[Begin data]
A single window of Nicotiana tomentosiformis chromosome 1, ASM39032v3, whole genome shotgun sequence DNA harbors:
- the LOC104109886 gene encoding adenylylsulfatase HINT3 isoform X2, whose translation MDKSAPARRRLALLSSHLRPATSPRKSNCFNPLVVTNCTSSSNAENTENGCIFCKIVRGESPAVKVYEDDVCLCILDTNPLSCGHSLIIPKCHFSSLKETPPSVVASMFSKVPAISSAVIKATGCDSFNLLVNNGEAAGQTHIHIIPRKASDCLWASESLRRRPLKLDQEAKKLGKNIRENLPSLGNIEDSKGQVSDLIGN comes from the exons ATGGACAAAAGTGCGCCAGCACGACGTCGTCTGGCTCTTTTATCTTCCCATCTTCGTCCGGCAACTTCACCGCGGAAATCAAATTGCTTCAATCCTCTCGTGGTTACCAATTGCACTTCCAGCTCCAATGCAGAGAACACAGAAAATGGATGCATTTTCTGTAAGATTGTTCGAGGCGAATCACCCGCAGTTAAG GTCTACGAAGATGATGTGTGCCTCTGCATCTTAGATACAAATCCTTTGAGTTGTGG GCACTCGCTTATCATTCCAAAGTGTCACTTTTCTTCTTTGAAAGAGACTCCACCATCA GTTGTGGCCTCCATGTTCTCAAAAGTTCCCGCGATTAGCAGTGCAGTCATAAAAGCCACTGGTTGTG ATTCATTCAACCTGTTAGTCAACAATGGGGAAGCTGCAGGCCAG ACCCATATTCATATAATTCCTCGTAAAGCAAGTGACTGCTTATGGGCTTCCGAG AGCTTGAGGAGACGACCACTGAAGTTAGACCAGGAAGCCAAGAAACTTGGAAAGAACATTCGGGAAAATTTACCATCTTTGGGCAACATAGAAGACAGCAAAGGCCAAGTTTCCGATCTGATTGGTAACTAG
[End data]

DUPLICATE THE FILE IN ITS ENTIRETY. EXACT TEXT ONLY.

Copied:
A single window of Nicotiana tomentosiformis chromosome 1, ASM39032v3, whole genome shotgun sequence DNA harbors:
- the LOC104109886 gene encoding adenylylsulfatase HINT3 isoform X2, whose translation MDKSAPARRRLALLSSHLRPATSPRKSNCFNPLVVTNCTSSSNAENTENGCIFCKIVRGESPAVKVYEDDVCLCILDTNPLSCGHSLIIPKCHFSSLKETPPSVVASMFSKVPAISSAVIKATGCDSFNLLVNNGEAAGQTHIHIIPRKASDCLWASESLRRRPLKLDQEAKKLGKNIRENLPSLGNIEDSKGQVSDLIGN comes from the exons ATGGACAAAAGTGCGCCAGCACGACGTCGTCTGGCTCTTTTATCTTCCCATCTTCGTCCGGCAACTTCACCGCGGAAATCAAATTGCTTCAATCCTCTCGTGGTTACCAATTGCACTTCCAGCTCCAATGCAGAGAACACAGAAAATGGATGCATTTTCTGTAAGATTGTTCGAGGCGAATCACCCGCAGTTAAG GTCTACGAAGATGATGTGTGCCTCTGCATCTTAGATACAAATCCTTTGAGTTGTGG GCACTCGCTTATCATTCCAAAGTGTCACTTTTCTTCTTTGAAAGAGACTCCACCATCA GTTGTGGCCTCCATGTTCTCAAAAGTTCCCGCGATTAGCAGTGCAGTCATAAAAGCCACTGGTTGTG ATTCATTCAACCTGTTAGTCAACAATGGGGAAGCTGCAGGCCAG ACCCATATTCATATAATTCCTCGTAAAGCAAGTGACTGCTTATGGGCTTCCGAG AGCTTGAGGAGACGACCACTGAAGTTAGACCAGGAAGCCAAGAAACTTGGAAAGAACATTCGGGAAAATTTACCATCTTTGGGCAACATAGAAGACAGCAAAGGCCAAGTTTCCGATCTGATTGGTAACTAG